We are often asked if what we are doing is open banking.  The term open banking is not an entirely accurate reflection of what we’re doing and it means different things in different jurisdictions.

Open banking has become the blanket term internationally for a series of initiatives which can be regulatory-led, co-led or market-led to allow customers greater access to and use of their own banking data. What we’re doing is not open banking as conceived in the UK or Australia, but we’re working towards similar outcomes as these jurisdictions, namely having the ability to interface third party and bank services at the request of a customer.  

We talk about “open APIs” rather than open banking because the industry’s focus is currently on standardising payment-related APIs – the engine room that can drive more openness in banking. However, this is just one aspect of what we’re working on with the industry.

More broadly, we’re working on several initiatives through the Payments Direction programme to deliver the desired payments ecosystem of the future for Kiwis.

Over the past year we have worked with the industry to develop a shared framework for common payment related API standards. A framework for standardised APIs allows banks and third parties to partner in a safe, simple and predictable way.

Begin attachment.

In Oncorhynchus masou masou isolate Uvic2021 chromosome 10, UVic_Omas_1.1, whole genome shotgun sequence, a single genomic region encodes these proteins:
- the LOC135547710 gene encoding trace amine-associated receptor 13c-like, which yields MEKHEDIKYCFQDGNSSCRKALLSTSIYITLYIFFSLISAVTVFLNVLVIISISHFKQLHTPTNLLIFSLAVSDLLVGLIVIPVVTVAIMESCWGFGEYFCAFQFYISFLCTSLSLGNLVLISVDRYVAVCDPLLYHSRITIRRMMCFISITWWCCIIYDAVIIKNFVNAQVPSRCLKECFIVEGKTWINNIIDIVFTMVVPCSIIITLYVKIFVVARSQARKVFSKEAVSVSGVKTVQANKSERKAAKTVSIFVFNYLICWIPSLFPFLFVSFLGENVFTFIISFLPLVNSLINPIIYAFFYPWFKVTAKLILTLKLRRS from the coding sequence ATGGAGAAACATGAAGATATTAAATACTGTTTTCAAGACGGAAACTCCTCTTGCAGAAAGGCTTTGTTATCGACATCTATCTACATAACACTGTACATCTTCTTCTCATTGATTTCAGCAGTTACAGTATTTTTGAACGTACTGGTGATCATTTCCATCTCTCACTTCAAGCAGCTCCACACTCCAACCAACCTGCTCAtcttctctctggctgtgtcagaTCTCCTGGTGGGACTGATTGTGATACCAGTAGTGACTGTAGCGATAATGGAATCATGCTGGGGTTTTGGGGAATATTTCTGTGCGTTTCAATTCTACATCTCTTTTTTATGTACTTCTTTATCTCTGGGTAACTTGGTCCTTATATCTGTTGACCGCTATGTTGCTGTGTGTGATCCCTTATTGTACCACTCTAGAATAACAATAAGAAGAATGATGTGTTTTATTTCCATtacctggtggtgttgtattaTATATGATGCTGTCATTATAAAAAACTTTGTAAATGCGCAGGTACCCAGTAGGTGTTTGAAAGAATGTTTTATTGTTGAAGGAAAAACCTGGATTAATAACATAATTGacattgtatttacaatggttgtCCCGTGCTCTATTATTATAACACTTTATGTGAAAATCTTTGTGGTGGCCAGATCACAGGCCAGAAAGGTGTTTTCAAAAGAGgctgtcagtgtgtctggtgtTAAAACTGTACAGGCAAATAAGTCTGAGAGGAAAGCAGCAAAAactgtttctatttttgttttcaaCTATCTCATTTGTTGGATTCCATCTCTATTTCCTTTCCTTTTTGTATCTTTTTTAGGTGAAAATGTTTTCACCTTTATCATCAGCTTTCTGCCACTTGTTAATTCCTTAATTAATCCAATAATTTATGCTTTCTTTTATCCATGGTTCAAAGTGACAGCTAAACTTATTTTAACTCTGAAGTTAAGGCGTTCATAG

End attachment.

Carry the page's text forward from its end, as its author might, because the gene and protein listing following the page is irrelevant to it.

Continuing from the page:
This simplified partnering creates a broader network of organisations able to offer new and innovative solutions to the market, which means Kiwis will be able to have more choice and better personalised service offerings. Since March this year we have been running a pilot with our development partners to develop and test two of these standardised APIs.

We are developing two standardised APIs as part of the pilot.  They are the 'Account Information API' and 'Payment Initiation API'.  These APIs cover a range of payments functionality.

The account information API supports three main functions:

  • Account Balance: Third Parties can access an account balance and available funds. 
  • Verify bank account number: Verify the fidelity of a bank account number provided by a customer.
  • Verify account holder name: Verify the account holder name that belongs to a bank account number.

The Payment Initiation API initiates an electronic credit transaction from one account to another account.  Both of these pilot APIs require customers to provide full consent as part of completing a transaction.

We’ve also recently started work on developing a third API for consent management which will complement the initial two standards. 

‘Draft’ means the two standards are still under development and may change up until their final release, which we’ll let you know about in due course. While you’ll be able to get a working view into the "nuts and bolts" of these draft APIs as they currently stand, the draft standards must not be relied upon when assessing commercial arrangements and decisions as they are subject to change. 

You can request access to the draft standards by filling out the request form on our website.

A standards body is a vital function in a standardised API environment. It manages centralised activities to support the deployment and use of the common APIs such as access, vetting, on boarding, policy and guidelines, development lifecycle and certificate management. We’re currently developing the framework for an API service (standards body) and this service is likely to sit within our organisation.

You can find out more about our API pilot and framework by visiting the Payments Direction API page.